The other side of the other

22 Jan
Cat in Sultanahmet

Cat in Sultanahmet

 

In my last post I mentioned that perennial companion and source of consternation, the other, the doppelganger, the one who walks beside us, both ourselves and not ourselves.

I cited the introduction from Orhan Pamuk’s memoir of Istanbul, but cut the quotation short. I did this on purpose, because Pamuk leads off into the dark side of the other, to the fear of replication that beset him when he once came to grips with the awfulness of one’s own doubling:

On winter evenings, walking through the streets of the city, I would gaze into other people’s houses through the pale orange light of home and dream of happy, peaceful families living comfortable lives. Then I would shudder, thinking that the other Orhan might be living in one of these houses. As I grew older, the ghost became a fantasy and the fantasy a recurrent nightmare. In some dreams I would greet this Orhan – always in another house – with shrieks of horror; in others the two of us would stare each other down in eerie, merciless silence.

‘As I grew older’. There’s the rub. Just as all literature leads us back to children’s stories, as Borges notes, so, in an inverse sense, stories that begin as childhood diversions, of daydreaming and harmless fantasy, with time become the stuff of nightmares. The prospect of possessing (or being in the possession of, possessed by) a double, a version of oneself both intimate and foreign, both known and unknowable, intrudes into consciousness with the stealth of a thief, come to steal our bones, come to steal our soul.

After reading my last post, The one who walks alongside us, a friend commented that in Freud’s essay ‘The Uncanny’, he refers to the terror implicit in the concept of the double, the creeping horror of replicating something long known to us, once very familiar, but which has now become terrifying. What could be more familiar to us – and therefore possess the greatest potential for horror – than ourselves?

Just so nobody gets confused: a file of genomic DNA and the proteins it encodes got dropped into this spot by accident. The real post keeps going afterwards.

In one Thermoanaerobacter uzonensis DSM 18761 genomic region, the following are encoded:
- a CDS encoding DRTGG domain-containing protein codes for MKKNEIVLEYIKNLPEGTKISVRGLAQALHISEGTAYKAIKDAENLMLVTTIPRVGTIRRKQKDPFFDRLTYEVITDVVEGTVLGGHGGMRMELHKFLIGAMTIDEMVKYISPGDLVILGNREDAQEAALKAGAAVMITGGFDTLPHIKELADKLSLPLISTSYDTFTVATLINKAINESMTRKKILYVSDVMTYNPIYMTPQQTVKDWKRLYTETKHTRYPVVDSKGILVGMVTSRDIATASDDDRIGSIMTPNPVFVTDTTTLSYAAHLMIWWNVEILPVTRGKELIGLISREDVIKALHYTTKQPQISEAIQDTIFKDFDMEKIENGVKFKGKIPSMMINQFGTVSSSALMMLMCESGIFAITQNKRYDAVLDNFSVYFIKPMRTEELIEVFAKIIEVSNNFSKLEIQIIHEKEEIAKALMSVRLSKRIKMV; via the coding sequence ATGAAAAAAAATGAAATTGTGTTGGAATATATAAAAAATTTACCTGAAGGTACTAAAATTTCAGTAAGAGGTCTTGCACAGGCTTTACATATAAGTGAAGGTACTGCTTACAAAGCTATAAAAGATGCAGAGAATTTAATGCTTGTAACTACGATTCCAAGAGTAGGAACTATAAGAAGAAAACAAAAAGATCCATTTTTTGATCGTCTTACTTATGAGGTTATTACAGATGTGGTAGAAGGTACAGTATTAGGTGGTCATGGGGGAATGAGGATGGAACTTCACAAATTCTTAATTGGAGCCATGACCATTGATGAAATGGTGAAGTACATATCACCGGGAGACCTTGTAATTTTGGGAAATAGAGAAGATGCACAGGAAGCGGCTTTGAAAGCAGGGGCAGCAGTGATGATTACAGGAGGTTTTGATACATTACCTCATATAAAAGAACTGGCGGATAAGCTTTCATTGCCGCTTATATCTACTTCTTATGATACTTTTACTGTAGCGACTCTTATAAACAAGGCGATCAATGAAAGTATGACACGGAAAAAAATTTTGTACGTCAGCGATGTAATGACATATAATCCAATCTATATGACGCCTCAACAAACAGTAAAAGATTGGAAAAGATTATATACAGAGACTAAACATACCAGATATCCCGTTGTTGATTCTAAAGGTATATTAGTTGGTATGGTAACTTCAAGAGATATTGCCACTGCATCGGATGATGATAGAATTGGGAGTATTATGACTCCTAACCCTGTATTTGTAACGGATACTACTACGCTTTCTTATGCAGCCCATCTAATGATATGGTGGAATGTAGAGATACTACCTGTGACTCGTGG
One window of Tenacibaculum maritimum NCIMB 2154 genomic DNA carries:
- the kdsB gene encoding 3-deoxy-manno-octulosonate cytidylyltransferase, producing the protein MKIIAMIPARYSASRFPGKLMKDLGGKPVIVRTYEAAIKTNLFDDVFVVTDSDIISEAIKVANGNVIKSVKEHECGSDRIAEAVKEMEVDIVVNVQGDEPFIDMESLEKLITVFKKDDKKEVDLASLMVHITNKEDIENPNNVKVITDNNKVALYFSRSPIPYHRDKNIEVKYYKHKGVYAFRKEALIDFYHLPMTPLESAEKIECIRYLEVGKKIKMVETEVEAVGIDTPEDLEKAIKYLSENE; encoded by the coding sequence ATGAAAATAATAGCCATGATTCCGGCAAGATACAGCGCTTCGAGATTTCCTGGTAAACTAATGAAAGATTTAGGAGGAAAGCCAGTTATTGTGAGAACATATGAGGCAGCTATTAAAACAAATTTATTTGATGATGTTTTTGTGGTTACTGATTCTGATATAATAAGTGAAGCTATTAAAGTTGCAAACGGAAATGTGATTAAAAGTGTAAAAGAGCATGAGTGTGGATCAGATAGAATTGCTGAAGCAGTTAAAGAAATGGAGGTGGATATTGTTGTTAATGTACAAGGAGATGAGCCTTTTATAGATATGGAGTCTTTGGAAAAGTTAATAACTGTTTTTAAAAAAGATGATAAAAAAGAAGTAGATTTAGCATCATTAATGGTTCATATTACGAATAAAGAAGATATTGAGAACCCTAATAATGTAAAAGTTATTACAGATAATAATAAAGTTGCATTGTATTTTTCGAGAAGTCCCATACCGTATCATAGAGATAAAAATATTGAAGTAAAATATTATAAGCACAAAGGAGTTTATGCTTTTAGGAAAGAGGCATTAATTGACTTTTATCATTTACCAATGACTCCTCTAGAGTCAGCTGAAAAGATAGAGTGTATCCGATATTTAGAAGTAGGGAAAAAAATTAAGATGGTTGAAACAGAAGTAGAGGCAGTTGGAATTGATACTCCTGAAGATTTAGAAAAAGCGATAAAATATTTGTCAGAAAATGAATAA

In literature, notably in the works of Edgar Allen Poe, Guy de Maupassant, Alfred de Musset, Fyodor Dostoevsky, Joseph Conrad, Jorge Luis Borges and Thomas Bernhard, we frequently encounter something approaching a paranoid state revolving around the persecution of the ego by its double. Otto Rank, Freud’s precursor in the study of the double, compares these imaginary creations to their authors’ symptoms, through which the theme of the double reveals a psychopathological dimension. Well . . . you might see it that way, you might even, as Freud suggests, see the expression of the double as a symptom of the ego’s inability to outgrow the narcissistic phase of early childhood, but that would be to pathologize a great number of writers, and I don’t for one moment believe in the notion that you have to be mentally ill to be intrigued by the notion of a double, or to write effectively on this theme, or to be encouraged to think there may be some profound connection between an awareness of one’s own otherness (expressed in many ‘traditional’ cultures as an animistic belief in immortality) – or to believe that after a certain age it should be regarded as an unhealthy or pathological condition.

We all possess the ability to imagine ourselves as other, and this imagining, or daydreaming, is the beginning of all literature. How appropriate then, that when a writer sets out to put down an account of his or her own life, they seem best able to do this by imaging their story as one that happened to someone else. It seems to be the core paradox that confronts anyone who writes a memoir, and has certainly been my own experience.

Pamuk too, apparently: “I’d have liked to write my entire story this way – as if my life were something that happened to someone else, as if it were a dream in which I felt my voice fading and my will succumbing to enchantment.”

More to follow. Written either by me, or the other bloke.

 

View from Megara Palace

 

Sultanahmet shack

 

Flying carpet

 

 

 

 

 

 

 

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